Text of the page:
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GE's aviation profits surge as Leap deliveries accelerate

General Electric's aviation division posted significant third quarter gains in revenue and profit amid a continued acceleration in deliveries of CFM International Leap turbofans.

The Boston-based company handed over 303 Leap engines in the third quarter, up from 250 in the second quarter, GE reports on 30 October.

The company is sticking to its projection of delivering 1,100 to 1,200 Leap powerplants for the full-year of 2018.

The GE aviation unit's third quarter profit soared 25% year-over-year to $1.7 billion.

The results reflect a 12% jump in aviation revenue, to $7.5 billion. That amount includes $5.6 billion in revenue from sales and service of commercial aircraft engines, a 17% one-year gain.

The aviation division received orders worth $9.1 billion in the third quarter, up 35%. Those orders included $4.1 billion in equipment orders and $5.1 billion in orders for services, GE says.

"We continue to see real underlying strength in the aviation unit," GE chief financial officer Jamie Miller says during the company's earnings call. She notes global passenger air travel has jumped 6.8% this year, meaning more demand for engines.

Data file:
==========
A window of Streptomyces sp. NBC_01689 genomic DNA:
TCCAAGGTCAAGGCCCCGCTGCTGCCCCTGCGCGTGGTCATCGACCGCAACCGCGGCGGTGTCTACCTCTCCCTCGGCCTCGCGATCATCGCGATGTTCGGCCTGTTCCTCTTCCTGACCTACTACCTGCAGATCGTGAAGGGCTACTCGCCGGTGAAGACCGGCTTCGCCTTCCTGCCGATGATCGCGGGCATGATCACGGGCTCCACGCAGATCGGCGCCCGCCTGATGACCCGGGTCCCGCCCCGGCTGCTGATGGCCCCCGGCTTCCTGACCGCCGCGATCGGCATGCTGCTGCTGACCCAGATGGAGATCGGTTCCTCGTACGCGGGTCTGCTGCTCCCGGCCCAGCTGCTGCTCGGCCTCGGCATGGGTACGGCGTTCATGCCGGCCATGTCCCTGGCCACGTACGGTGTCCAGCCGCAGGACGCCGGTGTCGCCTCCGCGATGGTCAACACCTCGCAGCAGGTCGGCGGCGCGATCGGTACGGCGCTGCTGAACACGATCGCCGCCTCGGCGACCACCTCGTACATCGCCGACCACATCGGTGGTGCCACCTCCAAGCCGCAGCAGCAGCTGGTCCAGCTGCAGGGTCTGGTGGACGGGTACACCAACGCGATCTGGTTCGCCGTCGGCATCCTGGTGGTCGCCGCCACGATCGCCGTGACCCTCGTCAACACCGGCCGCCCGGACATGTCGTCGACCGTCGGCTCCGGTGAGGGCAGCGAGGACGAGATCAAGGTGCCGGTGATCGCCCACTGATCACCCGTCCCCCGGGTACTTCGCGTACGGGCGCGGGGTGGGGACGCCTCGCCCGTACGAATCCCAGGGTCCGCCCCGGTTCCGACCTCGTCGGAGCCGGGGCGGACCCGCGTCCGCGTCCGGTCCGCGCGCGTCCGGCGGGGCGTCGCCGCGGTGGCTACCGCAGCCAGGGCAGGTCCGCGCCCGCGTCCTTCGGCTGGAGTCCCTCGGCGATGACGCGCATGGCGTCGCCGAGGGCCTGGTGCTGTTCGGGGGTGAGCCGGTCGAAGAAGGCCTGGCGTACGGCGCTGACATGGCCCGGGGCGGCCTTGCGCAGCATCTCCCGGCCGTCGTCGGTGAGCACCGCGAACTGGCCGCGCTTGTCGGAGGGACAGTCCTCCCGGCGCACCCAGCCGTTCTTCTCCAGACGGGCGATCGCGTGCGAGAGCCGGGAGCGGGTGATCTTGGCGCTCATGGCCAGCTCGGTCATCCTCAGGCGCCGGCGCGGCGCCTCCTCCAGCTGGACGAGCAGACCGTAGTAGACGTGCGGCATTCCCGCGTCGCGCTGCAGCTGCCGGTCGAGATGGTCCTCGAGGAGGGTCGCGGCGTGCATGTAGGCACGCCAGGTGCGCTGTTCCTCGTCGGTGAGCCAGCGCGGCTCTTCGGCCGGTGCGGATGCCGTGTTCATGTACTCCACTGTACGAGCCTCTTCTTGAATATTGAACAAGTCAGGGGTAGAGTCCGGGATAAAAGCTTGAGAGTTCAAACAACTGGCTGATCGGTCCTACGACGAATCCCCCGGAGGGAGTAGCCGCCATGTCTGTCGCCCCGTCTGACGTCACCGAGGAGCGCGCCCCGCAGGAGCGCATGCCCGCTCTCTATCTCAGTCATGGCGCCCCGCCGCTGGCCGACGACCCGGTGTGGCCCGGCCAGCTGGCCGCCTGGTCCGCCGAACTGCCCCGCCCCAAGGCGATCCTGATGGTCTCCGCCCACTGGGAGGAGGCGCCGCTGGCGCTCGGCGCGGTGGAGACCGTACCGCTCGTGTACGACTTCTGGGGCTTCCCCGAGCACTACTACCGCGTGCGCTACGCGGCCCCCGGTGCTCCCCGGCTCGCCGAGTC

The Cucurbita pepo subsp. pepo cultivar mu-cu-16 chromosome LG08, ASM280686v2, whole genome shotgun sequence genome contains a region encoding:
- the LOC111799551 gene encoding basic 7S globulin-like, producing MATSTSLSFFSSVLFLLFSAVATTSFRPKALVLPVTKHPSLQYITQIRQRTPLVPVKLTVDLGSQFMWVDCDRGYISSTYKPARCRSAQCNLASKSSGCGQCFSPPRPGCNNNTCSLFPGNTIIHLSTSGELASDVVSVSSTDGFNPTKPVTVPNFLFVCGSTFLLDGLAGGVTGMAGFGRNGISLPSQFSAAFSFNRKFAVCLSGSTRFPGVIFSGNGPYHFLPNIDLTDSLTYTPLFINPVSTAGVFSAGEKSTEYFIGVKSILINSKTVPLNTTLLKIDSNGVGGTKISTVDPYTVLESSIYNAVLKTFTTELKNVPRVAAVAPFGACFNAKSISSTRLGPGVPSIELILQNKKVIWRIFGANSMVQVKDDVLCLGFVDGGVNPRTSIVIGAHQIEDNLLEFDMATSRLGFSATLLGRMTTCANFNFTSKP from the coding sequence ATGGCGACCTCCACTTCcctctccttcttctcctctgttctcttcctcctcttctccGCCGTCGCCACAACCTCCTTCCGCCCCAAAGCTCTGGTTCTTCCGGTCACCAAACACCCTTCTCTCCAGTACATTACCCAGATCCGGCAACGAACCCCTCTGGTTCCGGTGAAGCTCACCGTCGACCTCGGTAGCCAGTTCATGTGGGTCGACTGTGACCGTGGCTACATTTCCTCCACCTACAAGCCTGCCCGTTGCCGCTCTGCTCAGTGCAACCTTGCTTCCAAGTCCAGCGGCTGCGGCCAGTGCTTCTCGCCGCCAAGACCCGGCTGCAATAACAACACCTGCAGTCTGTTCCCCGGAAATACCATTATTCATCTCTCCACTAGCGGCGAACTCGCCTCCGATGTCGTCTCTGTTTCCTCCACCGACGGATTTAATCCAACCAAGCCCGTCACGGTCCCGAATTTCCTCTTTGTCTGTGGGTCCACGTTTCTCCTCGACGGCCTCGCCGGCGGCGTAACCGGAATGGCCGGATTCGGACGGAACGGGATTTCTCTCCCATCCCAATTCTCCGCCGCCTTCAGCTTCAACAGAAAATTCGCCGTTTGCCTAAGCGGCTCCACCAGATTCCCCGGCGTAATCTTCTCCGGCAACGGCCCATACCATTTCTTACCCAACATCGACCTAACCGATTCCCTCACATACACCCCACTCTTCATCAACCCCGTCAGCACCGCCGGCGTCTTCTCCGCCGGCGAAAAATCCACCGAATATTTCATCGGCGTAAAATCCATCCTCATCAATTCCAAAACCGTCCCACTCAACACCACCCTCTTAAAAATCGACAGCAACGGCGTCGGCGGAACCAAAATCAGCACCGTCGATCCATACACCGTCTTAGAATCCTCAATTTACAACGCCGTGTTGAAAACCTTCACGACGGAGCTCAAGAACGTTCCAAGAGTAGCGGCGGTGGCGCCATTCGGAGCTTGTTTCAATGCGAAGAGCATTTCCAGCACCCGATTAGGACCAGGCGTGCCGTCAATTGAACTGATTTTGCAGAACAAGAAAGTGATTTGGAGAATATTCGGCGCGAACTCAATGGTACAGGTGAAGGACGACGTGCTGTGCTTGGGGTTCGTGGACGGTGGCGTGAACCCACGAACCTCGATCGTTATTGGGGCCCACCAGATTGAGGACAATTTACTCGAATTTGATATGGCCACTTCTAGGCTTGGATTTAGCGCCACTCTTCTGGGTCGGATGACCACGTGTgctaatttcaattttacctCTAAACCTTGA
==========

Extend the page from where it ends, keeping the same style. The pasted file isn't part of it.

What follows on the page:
"Our engines are just flying more," she says. "Which means we bill more hours under services contract, we consume more parts as they go into maintenance."

Miller says GE's production of Leap engines, which power Boeing 737 Max and Airbus A320neo family aircraft, remains about four weeks behind schedule.

But she insists the company remains "committed" to its 1,100-1,200 Leap delivery goal for 2018.

CFM International, which GE and French company Safran Aircraft Engines own jointly, has delivered 739 Leap turbofans so far in 2018, meaning it must deliver another 361 of the engines before year-end to meet the goal.

CFM delivery delays have radiated outward, with Boeing executives citing CFM for contributing to troubles ramping 737 production.

Leap engine issues appeared last year when Boeing grounded its 737 Max test fleet to address turbine disk issues. CFM also found problems with coatings on Leap ceramic matrix composite parts, as well as suffered from broader supply chain shortages.

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